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Anarchists and Communists need to be more Anishinabek, not the other way around.

A lot of my leftist activists friends identify with either “anarchism” or “communism”. This is a follow up to an earlier article that I have written, called “Anarchists and Marxist line up to the left, the path of the Anishinabek has always been right

The other day I had a conversation with someone, and the words came out of my mouth, “I used to think I was an anarchist, but then I realized I was just an asshole.” I laughed at those words, because it was a reflection on what I actually thought about the government, laws, obedience etc, and how I used to actually identify my self as an anarchist.  (Mind you a very unguided and unprincipled one at that)

My aim in writing my thoughts is not to isolate and derogate any of the aforementioned forms of ideology, but to contrast the two with the Anishinabek concepts of Mno Bimaadziwin, the 7 Grandfather Teachings, and the Medicine Wheel.

When I think of the terms Anarchism, and especially some of the terms or concepts of anarchism such as “No Nations, No borders” I get perplexed as to how this practice is actually played out in the Anishinabek world. Did us Anishinabek not actually believe in any borders? Did we not actually define ourselves as a nation? Of course the answer is yes to the both of them.

Another concept of anarchism that I don’t fully understand, is the concept of autonomy, and the notion that there are no rules, and everything is done on a volunteer basis.

I couple of months ago I was involved in a very engaging conversation with several anarchist (whom were really amazing people) and I started asking some questions on their principles, and how they infact are able to organize amongst themselves (for they seemed to be doing a very good job at it). They told me, that everything was done on a volunteer basis, and that if there is a job or duty that needs to be fulfilled and no one volunteers, then they have a discussion on why no one volunteered, what makes undesirable, is it actually needed etc.

Then I asked a very direct and difficult question. I asked, “Who are people accountable to? And what measures are taken to ensure that people are in fact held to account?” The answer that I was given was, “That is something that all anarchists have trouble with.”

The way that I understand things in anarchy, is that because everyone is their own free autonomous person, they aren’t truly accountable to anyone or anything if they don’t have to be. They don’t have to belong to a collective, they don’t have to do anything that they don’t want to, or live by any rules. And in fact imposing your will on someone to abide by rules, is in fact going against the basic principles of anarchism.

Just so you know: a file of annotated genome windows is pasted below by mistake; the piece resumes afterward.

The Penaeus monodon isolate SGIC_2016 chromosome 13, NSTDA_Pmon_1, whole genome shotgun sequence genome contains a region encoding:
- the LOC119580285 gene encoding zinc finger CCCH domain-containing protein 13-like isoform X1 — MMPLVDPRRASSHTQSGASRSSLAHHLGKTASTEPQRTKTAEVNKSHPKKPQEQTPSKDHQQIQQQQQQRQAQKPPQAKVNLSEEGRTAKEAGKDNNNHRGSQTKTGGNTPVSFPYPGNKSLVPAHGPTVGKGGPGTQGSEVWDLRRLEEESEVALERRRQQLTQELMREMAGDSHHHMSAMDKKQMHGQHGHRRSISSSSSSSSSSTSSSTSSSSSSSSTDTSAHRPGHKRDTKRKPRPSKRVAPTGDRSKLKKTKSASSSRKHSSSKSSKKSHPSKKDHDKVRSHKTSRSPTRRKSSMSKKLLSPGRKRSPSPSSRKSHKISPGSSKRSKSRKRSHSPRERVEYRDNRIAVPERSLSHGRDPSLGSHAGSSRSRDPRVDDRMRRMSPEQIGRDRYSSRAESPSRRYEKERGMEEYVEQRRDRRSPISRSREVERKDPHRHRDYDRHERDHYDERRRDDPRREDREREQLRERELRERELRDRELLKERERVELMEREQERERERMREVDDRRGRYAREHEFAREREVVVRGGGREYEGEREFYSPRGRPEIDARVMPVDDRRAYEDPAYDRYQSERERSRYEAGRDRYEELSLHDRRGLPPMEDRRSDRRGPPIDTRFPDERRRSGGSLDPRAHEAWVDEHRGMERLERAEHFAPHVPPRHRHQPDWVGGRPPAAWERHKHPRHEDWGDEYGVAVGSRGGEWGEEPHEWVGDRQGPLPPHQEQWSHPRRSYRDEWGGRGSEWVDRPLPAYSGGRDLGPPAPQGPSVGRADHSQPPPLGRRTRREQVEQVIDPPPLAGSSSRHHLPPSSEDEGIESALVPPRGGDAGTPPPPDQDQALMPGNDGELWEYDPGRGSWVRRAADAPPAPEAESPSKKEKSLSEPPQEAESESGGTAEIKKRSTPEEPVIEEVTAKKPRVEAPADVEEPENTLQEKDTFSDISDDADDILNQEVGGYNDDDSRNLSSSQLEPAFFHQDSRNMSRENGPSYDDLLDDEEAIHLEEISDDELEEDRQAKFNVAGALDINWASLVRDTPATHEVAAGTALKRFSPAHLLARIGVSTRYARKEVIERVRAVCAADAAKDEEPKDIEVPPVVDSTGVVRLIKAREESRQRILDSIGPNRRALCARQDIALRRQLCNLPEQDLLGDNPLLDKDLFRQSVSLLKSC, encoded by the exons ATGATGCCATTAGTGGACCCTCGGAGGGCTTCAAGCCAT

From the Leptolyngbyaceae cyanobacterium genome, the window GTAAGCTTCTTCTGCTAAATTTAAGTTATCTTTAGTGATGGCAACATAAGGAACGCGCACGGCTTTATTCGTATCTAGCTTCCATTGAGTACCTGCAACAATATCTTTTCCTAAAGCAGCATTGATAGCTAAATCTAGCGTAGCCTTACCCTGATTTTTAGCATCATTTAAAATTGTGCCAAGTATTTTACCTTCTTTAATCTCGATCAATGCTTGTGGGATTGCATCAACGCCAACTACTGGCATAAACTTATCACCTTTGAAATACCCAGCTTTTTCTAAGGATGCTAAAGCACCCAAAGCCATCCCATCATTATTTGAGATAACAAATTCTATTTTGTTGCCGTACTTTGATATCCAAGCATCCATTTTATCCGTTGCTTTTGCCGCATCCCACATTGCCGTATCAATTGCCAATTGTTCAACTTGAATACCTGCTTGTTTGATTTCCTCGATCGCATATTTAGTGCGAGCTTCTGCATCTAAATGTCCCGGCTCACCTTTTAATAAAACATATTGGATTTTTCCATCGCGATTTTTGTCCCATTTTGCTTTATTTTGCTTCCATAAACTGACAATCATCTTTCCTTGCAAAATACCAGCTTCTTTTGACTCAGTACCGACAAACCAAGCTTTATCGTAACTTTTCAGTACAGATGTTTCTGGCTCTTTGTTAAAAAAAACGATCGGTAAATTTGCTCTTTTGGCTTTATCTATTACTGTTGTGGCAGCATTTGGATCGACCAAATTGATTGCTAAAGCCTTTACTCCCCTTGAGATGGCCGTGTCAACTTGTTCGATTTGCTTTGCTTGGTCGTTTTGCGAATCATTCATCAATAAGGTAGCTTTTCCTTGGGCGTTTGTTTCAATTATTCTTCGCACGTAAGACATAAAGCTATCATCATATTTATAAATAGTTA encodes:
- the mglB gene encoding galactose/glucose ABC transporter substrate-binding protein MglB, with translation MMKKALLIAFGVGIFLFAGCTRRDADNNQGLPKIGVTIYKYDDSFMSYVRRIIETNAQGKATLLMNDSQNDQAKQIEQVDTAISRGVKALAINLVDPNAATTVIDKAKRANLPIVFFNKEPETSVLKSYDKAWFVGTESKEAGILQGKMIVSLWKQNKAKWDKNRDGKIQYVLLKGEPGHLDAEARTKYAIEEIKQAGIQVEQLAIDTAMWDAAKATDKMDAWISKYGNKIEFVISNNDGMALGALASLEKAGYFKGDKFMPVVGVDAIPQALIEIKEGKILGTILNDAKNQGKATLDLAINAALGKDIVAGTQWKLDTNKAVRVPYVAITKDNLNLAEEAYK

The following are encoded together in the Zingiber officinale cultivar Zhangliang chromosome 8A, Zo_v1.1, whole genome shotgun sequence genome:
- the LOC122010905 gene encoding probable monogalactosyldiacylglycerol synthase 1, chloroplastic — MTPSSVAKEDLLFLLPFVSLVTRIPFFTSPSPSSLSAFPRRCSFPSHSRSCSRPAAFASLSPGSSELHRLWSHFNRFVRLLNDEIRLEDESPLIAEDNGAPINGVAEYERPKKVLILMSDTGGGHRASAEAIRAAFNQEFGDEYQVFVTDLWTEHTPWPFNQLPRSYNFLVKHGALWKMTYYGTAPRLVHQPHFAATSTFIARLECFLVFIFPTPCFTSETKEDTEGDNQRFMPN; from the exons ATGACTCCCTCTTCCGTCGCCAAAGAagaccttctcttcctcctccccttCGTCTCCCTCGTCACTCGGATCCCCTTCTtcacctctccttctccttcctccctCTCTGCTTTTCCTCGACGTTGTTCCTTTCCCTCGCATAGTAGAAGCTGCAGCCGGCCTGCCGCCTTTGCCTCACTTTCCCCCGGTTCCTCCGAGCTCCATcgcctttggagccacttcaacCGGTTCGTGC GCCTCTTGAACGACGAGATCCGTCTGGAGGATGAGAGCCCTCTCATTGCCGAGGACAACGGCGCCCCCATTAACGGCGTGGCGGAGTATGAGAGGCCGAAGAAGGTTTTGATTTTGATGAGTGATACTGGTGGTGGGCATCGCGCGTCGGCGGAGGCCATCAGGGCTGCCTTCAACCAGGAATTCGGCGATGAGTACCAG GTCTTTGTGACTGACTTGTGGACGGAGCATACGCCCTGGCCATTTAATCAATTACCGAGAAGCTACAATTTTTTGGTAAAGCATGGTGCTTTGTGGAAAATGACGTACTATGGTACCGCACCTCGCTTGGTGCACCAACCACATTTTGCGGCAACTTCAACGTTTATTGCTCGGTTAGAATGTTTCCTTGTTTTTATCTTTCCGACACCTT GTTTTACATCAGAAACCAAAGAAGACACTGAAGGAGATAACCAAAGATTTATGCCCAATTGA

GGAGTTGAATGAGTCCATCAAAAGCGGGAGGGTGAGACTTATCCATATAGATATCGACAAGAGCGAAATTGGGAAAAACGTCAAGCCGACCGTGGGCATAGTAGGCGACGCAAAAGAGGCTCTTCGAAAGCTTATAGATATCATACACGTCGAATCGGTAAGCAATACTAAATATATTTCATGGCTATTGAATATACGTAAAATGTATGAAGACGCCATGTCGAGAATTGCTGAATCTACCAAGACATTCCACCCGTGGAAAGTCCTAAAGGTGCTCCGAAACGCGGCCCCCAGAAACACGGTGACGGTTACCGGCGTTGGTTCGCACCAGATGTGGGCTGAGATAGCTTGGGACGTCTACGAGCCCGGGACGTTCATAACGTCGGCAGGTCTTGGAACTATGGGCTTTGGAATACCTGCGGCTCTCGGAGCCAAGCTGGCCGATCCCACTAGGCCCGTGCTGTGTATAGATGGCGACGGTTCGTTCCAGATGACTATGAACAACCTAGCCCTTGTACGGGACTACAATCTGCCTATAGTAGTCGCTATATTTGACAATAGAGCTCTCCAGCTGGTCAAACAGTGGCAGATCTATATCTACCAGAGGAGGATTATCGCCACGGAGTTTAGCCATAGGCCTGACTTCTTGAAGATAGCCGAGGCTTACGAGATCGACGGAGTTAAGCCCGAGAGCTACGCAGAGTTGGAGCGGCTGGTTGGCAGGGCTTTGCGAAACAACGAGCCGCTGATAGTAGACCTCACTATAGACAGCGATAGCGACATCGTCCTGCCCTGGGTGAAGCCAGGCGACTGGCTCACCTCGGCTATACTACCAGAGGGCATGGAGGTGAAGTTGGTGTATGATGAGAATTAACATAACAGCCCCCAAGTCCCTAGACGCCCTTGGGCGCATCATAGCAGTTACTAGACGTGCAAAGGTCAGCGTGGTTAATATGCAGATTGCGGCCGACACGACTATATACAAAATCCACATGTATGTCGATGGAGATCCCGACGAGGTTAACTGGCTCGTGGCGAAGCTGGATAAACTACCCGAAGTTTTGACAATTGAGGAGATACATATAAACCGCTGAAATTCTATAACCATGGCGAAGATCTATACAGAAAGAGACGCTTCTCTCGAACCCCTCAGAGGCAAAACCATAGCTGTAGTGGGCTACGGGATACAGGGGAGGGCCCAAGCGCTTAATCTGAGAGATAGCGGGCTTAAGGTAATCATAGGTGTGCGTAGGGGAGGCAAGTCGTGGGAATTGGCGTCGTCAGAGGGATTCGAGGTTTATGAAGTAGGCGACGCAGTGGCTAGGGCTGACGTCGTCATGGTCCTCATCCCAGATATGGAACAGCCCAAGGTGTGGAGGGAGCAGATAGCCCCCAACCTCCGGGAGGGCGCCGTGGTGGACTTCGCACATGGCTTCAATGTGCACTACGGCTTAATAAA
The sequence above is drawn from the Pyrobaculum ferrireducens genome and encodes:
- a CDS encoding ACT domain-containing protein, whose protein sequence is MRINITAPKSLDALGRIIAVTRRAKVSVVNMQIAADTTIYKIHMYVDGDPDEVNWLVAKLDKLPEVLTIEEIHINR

There are a lot of very unclear concepts of anarchism that I don’t understand, or flat out disagree with. I got into an online debate about some of these rules, or theories about anarchism. And one of these theories, is that if you simply got rid of private property that capitalism would die. I was reading this one article on anarchy and it basically stated, that the way to end capitalism is to simply just not participate in it any more. The solution is to not go to work, not pay your bills, leave the city, form a commune on some farm land, and grow food, and somehow magically this “utopia” will be transformed.

This notion of course overlooks the question of land or territory. It also over looks the fact that capitalism, or imperialism will simply not just go away if you decide to abandon civilization. (There will always be an imperialist ready willing and able to pick up arms, and steal/protect what they deem is their inherent rights). What this notion also overlooks, is that not everyone is “decolonized” or even has a idea or concept what decolonization is. Some might argue that “anarchism” is in fact a European concept, and is even “colonial” in terms of how patriarchy, misogyny and racism go unchallenged in even the so called “safe places”.

Anarchism is a wonderful theory, but without guidelines/principles/ethics on how one conducts themselves on their own, in a community or otherwise…or what happens should one break these guidelines, then I don’t see anything meaningful coming out of anarchy.

To dream that several million, colonial institutionalized individuals who have been indoctrinated and corrupted by capitalism, racism, hierarchy, patriarchy, white privilege, entitlement etc, are somehow magically going to organize themselves without rules, or holding anyone accountable to those rules, sounds a lot like the times before the Peace Maker came to the Haudenosaunee. (I can’t count how many times I’ve heard about some white male anarchist who sexually assaults someone, and then is not held accountable, because calling the cops, or banishing the fucker goes against the tenants of anarchism).


Communism is concept that I appreciate, but I still hold my critisms of. Chiefly because it lacks the Spiritual concepts of Anishinabek Mno Bimaadziwin.

I had a conversation with a comrade, and we talked about what I noticed was the lack of spirituality. His response was that most comrades come from an understanding that the Church was an imperialist imposed concept of spirituality that was entitled to only a few. Furthermore, the church was an institution that controls the hearts and minds of the people to further perpetuate capitalism. Hence why most comrades have no belief in the institution of the Church.